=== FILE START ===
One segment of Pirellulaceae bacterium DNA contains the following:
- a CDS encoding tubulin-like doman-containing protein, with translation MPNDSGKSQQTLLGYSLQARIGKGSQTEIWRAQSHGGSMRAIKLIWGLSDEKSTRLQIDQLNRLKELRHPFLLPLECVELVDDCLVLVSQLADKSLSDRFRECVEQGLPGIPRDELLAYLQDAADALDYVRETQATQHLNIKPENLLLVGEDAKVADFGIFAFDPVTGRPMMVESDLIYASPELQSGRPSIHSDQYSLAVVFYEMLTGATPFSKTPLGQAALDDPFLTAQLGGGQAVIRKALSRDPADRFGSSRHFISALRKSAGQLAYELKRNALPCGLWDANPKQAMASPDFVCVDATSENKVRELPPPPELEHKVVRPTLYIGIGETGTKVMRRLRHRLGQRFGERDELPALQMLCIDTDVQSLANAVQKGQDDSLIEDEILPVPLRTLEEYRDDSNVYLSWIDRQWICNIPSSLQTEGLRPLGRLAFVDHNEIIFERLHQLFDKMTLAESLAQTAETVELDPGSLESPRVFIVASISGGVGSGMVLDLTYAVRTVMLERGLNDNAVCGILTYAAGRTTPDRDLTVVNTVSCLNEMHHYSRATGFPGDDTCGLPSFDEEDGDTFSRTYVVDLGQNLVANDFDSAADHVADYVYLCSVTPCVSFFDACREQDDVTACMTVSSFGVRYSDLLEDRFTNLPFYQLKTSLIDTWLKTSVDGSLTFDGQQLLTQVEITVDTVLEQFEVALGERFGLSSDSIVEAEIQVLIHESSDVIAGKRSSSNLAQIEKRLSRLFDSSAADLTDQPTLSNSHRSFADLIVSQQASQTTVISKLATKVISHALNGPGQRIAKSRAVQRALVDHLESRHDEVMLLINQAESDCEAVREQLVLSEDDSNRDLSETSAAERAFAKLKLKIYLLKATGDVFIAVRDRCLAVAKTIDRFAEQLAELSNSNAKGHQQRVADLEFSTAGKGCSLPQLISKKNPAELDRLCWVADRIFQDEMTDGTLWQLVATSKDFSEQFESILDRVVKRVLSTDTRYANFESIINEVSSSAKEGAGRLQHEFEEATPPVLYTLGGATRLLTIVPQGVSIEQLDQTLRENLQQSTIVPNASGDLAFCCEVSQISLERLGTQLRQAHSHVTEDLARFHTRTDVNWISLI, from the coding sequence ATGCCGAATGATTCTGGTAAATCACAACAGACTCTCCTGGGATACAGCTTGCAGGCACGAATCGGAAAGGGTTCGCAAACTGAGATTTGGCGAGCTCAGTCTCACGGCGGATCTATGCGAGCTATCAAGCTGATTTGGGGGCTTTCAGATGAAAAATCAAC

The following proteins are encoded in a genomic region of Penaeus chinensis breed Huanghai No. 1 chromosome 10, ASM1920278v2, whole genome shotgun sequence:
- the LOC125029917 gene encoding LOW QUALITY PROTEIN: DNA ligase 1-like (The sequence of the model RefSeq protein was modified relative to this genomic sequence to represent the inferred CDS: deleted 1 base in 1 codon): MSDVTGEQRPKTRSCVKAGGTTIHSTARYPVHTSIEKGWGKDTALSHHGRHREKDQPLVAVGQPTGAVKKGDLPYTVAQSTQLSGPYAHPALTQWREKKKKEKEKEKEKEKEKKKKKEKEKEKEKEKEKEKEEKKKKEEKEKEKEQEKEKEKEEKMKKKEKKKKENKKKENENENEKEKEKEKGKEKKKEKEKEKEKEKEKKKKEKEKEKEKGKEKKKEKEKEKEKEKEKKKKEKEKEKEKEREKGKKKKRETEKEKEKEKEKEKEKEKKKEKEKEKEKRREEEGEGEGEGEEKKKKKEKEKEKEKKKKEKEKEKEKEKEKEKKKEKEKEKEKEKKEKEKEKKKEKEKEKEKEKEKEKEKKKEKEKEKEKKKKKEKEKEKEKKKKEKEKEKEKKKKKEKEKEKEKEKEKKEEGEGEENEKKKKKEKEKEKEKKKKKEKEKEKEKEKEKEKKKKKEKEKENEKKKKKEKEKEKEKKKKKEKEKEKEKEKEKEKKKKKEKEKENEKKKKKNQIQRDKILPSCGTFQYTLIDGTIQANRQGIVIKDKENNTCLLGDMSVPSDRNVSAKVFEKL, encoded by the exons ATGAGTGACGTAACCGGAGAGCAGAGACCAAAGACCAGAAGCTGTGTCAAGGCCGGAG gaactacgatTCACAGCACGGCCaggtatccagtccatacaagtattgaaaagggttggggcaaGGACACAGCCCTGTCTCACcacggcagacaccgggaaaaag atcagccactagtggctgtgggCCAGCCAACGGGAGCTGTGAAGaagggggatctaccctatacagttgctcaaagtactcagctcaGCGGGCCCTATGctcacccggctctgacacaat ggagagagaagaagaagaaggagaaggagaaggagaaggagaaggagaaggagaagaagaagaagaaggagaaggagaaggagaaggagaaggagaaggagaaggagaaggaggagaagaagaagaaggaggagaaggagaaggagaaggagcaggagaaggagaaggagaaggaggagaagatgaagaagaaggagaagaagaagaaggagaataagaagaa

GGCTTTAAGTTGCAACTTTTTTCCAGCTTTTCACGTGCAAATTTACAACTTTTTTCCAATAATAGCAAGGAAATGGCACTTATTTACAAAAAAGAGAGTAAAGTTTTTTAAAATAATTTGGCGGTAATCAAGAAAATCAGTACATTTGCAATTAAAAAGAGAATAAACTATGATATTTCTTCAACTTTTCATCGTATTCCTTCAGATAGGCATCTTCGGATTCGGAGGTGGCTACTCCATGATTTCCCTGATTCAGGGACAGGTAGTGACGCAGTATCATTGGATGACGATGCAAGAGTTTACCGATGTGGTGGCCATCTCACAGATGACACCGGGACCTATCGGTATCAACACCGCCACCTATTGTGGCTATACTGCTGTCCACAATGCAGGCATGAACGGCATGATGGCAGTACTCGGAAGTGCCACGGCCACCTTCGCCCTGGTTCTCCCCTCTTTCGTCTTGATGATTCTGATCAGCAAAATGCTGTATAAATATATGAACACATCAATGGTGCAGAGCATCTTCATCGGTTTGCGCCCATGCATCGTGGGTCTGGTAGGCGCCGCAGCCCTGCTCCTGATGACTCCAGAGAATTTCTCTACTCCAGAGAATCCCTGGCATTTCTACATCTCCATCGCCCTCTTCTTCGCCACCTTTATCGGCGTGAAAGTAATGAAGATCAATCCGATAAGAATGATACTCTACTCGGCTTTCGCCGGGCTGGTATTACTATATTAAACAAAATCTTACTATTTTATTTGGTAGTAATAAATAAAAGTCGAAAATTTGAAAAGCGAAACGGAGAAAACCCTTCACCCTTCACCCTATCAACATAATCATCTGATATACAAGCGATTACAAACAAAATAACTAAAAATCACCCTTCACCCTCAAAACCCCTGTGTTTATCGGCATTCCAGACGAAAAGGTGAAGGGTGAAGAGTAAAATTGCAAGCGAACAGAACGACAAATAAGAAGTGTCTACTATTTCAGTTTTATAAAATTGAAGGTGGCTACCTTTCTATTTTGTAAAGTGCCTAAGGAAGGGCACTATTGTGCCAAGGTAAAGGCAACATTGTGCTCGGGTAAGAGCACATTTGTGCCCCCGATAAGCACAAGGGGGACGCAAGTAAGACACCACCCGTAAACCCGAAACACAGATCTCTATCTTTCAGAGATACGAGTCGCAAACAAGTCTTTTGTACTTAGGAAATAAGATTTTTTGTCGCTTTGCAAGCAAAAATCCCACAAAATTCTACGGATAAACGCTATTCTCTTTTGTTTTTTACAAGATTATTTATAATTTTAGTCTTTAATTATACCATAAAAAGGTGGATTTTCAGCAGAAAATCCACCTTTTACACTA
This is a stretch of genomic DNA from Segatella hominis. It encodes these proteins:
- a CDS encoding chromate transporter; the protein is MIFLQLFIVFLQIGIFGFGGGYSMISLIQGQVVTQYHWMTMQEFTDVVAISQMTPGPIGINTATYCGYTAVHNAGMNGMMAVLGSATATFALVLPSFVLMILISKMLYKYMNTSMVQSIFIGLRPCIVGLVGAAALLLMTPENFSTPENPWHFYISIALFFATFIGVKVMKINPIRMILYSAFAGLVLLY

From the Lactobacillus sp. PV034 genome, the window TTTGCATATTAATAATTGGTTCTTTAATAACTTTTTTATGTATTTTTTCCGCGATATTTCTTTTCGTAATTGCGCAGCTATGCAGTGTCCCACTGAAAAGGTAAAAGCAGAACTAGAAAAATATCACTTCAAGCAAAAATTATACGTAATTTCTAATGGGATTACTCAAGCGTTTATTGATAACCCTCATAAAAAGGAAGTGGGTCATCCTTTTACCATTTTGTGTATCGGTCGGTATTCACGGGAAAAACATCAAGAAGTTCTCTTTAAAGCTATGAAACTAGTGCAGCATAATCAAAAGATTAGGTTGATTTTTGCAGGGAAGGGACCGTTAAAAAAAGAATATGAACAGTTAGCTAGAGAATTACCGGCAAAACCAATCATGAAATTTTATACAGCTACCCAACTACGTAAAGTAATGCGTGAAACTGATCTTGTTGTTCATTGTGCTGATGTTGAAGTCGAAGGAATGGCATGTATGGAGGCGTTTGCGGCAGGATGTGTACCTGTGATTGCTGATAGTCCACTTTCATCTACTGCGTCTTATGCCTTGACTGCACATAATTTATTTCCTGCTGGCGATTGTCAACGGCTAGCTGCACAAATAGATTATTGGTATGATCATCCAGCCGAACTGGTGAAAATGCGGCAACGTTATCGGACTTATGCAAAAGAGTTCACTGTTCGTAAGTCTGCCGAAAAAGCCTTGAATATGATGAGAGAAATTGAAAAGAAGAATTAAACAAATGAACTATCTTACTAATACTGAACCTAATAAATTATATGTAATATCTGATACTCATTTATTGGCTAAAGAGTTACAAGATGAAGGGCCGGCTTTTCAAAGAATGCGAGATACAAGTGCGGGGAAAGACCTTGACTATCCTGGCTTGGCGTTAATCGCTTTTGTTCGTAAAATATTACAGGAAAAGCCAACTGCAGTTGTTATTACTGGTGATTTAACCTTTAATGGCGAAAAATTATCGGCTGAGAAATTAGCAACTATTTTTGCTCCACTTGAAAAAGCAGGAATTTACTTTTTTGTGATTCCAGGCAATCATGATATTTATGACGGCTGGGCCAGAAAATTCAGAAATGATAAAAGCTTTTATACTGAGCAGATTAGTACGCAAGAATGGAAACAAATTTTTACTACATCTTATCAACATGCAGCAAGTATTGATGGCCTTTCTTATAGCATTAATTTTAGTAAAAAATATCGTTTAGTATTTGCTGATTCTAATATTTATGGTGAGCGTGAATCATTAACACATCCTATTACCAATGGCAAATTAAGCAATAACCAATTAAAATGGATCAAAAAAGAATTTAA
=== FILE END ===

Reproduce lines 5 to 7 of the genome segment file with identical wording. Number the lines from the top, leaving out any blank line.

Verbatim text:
GGCTTTAAGTTGCAACTTTTTTCCAGCTTTTCACGTGCAAATTTACAACTTTTTTCCAATAATAGCAAGGAAATGGCACTTATTTACAAAAAAGAGAGTAAAGTTTTTTAAAATAATTTGGCGGTAATCAAGAAAATCAGTACATTTGCAATTAAAAAGAGAATAAACTATGATATTTCTTCAACTTTTCATCGTATTCCTTCAGATAGGCATCTTCGGATTCGGAGGTGGCTACTCCATGATTTCCCTGATTCAGGGACAGGTAGTGACGCAGTATCATTGGATGACGATGCAAGAGTTTACCGATGTGGTGGCCATCTCACAGATGACACCGGGACCTATCGGTATCAACACCGCCACCTATTGTGGCTATACTGCTGTCCACAATGCAGGCATGAACGGCATGATGGCAGTACTCGGAAGTGCCACGGCCACCTTCGCCCTGGTTCTCCCCTCTTTCGTCTTGATGATTCTGATCAGCAAAATGCTGTATAAATATATGAACACATCAATGGTGCAGAGCATCTTCATCGGTTTGCGCCCATGCATCGTGGGTCTGGTAGGCGCCGCAGCCCTGCTCCTGATGACTCCAGAGAATTTCTCTACTCCAGAGAATCCCTGGCATTTCTACATCTCCATCGCCCTCTTCTTCGCCACCTTTATCGGCGTGAAAGTAATGAAGATCAATCCGATAAGAATGATACTCTACTCGGCTTTCGCCGGGCTGGTATTACTATATTAAACAAAATCTTACTATTTTATTTGGTAGTAATAAATAAAAGTCGAAAATTTGAAAAGCGAAACGGAGAAAACCCTTCACCCTTCACCCTATCAACATAATCATCTGATATACAAGCGATTACAAACAAAATAACTAAAAATCACCCTTCACCCTCAAAACCCCTGTGTTTATCGGCATTCCAGACGAAAAGGTGAAGGGTGAAGAGTAAAATTGCAAGCGAACAGAACGACAAATAAGAAGTGTCTACTATTTCAGTTTTATAAAATTGAAGGTGGCTACCTTTCTATTTTGTAAAGTGCCTAAGGAAGGGCACTATTGTGCCAAGGTAAAGGCAACATTGTGCTCGGGTAAGAGCACATTTGTGCCCCCGATAAGCACAAGGGGGACGCAAGTAAGACACCACCCGTAAACCCGAAACACAGATCTCTATCTTTCAGAGATACGAGTCGCAAACAAGTCTTTTGTACTTAGGAAATAAGATTTTTTGTCGCTTTGCAAGCAAAAATCCCACAAAATTCTACGGATAAACGCTATTCTCTTTTGTTTTTTACAAGATTATTTATAATTTTAGTCTTTAATTATACCATAAAAAGGTGGATTTTCAGCAGAAAATCCACCTTTTACACTA
This is a stretch of genomic DNA from Segatella hominis. It encodes these proteins:
- a CDS encoding chromate transporter; the protein is MIFLQLFIVFLQIGIFGFGGGYSMISLIQGQVVTQYHWMTMQEFTDVVAISQMTPGPIGINTATYCGYTAVHNAGMNGMMAVLGSATATFALVLPSFVLMILISKMLYKYMNTSMVQSIFIGLRPCIVGLVGAAALLLMTPENFSTPENPWHFYISIALFFATFIGVKVMKINPIRMILYSAFAGLVLLY